Here is some info I recently became privy too. It's one of those "so simple things."
This info was copied from V a r a n u s . n l
Varanus.nl is a monitor forum whose main focus is the breeding of monitors.
The author is Dr. Danny Brown
Again, it was NOT written by anyone here. It is posted on another website!
Hemipenal transillumination as a sexing technique in Varanids
By Dr Danny Brown
In 2007, Davis and Leavitt adapted a means of checking for gravidity in the very small skink species Xantusia vigilis as a means of sexing these very small skinks. I have adopted this technique (which I have called Hemipenal Transillumination technique or HTI technique) and have subsequently utilised it for sexing over 60 species of Australian lizards at various ages including dragons, geckos, monitors and skinks. The technique can be used on adults and juveniles and does not require that the individuals are sexually mature before the characteristics are visible. Like any technique, practise makes perfect and regular examination of individuals of known gender can allow you to develop a “feel” for what to expect and for which instrumentation works best for which species.
The technique is as follows :
The animal is positioned on its back so that the tail is directed towards the handler. A small, focussed, very bright (but non heat producing) light source is positioned behind the dorsal side of the tail to direct a beam of light through the tail base. I have found that visualisation is improved if the light beam is directed only behind the tail i.e. stray light around the edges of the tail are limited. This light allows the internal anatomy of the tail base to be visualised. In male lizards, the hemipenes are visualised both by their increased blood supply compared to adjacent tissue and the increased density of tissue in this area. They will be seen as either red dots, red ovals or as a “dull redness”. The latter refers to an overall red glow in the tail base. This is caused by a combination of an increase in blood supply and tissue density in the tail base (dorso-ventral thickening to accommodate the hemipenes) and degrees of “shadowing” (limiting light penetration) and “luminance” (as the light penetrates the hemipene and shines through what essentially becomes a red light filter) that creates an appearance of an overall red glow. In a female, an absence of red structures and a general yellowish glow is observed (as the light is only penetrating pure tail tissue). In some adults, the appearance will vary with mood, body temperature and breeding season depending on factors such as seasonal hemipenal size, voluntary extrusion of hemipenes , tail position and hemipenal blood supply changes (often one will appear more “engorged” than the other).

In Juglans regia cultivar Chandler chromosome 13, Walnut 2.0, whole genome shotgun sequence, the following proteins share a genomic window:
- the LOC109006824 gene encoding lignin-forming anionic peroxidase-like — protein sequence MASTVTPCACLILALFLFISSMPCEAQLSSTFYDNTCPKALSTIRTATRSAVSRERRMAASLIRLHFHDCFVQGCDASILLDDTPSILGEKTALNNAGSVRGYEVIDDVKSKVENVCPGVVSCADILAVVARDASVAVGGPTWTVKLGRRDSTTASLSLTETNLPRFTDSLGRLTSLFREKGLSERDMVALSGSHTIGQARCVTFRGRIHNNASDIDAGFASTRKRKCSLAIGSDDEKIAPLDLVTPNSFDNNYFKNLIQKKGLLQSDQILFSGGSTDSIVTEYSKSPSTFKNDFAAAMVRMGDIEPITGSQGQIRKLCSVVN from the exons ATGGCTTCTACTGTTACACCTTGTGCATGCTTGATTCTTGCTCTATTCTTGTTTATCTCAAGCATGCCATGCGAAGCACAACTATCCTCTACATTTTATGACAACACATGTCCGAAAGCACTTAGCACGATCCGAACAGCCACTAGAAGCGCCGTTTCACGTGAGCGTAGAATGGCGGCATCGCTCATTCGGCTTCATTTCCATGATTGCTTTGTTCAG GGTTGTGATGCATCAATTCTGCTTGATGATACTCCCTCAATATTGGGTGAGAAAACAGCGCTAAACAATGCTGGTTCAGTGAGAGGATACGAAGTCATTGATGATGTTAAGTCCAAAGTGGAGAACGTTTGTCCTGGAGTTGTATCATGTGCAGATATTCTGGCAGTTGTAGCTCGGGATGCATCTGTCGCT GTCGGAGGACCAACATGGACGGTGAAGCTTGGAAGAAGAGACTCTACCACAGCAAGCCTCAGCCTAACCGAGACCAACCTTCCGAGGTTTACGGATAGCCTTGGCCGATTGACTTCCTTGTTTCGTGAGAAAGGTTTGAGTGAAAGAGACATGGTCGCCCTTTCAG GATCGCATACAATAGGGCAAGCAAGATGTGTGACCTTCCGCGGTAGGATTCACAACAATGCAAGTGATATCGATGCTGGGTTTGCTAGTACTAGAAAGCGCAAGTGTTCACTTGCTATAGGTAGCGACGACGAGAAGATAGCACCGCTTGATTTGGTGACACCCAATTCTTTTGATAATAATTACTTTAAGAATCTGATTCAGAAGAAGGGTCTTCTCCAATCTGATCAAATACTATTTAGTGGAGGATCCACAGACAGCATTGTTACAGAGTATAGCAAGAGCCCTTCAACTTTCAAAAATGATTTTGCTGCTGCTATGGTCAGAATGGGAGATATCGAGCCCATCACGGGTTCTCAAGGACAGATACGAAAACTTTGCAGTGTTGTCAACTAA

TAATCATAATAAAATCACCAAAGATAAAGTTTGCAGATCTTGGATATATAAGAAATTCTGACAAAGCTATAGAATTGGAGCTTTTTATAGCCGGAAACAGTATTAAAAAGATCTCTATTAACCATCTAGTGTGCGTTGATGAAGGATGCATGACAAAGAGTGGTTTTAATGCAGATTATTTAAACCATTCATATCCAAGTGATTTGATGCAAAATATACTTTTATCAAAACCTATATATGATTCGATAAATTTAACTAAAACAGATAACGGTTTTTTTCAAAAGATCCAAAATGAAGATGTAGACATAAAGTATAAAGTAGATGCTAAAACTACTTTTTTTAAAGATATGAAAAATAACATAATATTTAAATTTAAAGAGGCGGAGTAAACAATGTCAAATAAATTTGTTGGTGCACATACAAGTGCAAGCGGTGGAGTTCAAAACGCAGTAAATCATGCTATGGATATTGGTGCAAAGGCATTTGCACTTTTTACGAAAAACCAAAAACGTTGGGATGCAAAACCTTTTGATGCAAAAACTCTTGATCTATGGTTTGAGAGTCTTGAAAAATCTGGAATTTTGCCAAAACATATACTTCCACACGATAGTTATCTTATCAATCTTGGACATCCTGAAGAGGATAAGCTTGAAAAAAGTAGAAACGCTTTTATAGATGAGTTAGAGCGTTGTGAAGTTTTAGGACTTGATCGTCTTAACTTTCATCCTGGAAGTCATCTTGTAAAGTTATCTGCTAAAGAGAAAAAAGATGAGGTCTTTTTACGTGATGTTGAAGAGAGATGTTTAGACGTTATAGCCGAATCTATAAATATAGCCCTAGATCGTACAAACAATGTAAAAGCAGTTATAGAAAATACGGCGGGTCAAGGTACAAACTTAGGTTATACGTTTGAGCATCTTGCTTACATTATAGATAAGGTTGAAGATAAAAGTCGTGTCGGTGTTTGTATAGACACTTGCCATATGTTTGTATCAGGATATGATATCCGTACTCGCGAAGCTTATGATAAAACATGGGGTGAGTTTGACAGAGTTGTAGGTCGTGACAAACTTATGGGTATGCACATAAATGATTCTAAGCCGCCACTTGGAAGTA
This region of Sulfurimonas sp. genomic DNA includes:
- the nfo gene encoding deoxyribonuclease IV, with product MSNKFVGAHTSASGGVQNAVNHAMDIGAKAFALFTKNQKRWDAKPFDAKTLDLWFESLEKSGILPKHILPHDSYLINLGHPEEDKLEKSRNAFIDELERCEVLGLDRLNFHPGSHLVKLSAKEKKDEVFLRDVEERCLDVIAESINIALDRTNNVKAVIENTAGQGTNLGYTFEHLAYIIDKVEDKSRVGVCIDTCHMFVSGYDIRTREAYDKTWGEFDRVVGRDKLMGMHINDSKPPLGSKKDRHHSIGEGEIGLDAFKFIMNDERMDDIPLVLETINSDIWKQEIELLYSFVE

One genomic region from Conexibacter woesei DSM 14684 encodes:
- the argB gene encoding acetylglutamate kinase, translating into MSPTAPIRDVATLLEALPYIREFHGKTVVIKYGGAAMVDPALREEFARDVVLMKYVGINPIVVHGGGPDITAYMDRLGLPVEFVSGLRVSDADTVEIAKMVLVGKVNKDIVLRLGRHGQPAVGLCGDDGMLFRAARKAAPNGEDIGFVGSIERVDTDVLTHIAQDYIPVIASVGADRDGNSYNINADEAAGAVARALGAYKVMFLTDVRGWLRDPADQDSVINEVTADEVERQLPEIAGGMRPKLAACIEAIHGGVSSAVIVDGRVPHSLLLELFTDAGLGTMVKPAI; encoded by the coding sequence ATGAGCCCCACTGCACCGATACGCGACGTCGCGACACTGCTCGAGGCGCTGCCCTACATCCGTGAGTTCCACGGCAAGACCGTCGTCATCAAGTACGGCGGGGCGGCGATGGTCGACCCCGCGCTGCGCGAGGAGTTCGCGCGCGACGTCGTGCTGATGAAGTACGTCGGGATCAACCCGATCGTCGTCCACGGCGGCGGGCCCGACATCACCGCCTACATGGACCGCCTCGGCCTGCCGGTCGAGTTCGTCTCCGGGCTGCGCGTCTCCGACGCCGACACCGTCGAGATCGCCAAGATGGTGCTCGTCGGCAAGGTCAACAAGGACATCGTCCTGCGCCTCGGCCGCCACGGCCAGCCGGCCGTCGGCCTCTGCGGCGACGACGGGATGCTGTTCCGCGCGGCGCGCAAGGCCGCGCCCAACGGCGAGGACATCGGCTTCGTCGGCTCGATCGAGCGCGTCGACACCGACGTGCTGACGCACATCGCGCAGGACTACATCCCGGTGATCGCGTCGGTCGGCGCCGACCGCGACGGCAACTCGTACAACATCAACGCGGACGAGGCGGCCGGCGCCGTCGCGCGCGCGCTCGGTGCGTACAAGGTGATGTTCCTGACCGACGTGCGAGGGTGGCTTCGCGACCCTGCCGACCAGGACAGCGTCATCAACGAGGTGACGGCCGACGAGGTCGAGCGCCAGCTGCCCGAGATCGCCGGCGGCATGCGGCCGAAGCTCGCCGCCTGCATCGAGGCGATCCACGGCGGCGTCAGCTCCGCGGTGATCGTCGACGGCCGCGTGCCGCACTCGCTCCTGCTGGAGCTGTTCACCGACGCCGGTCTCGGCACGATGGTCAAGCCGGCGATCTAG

The primary limitations of this technique are light intensity and tissue penetration of light. These two go hand in hand to some degree in that specimens with a dorso-ventral tail diameter of 8-10 mm or smaller are the most ideal candidates for this technique. Specific features such as heavy dorsal pigmentation, heavy dorsal scalation , tail thickness >8-10 mm and handling difficulties may also limit this technique although technique modifications (such as side on viewing) can be used to work around this. The “side on” technique involves (as the name suggests) placing the light source against the side of the tail. In those species where this technique is warranted due to dorsal visualisation issues, male exhibit the “dull redness” as described above whilst females exhibit a clean yellow glow. In species with lateral flattening of the tail and its base, such as water monitors, side on viewing through this significantly narrower area of tissue may allow hemipenes to be observed in the same detail as if the light is dorsally directed (as in other species).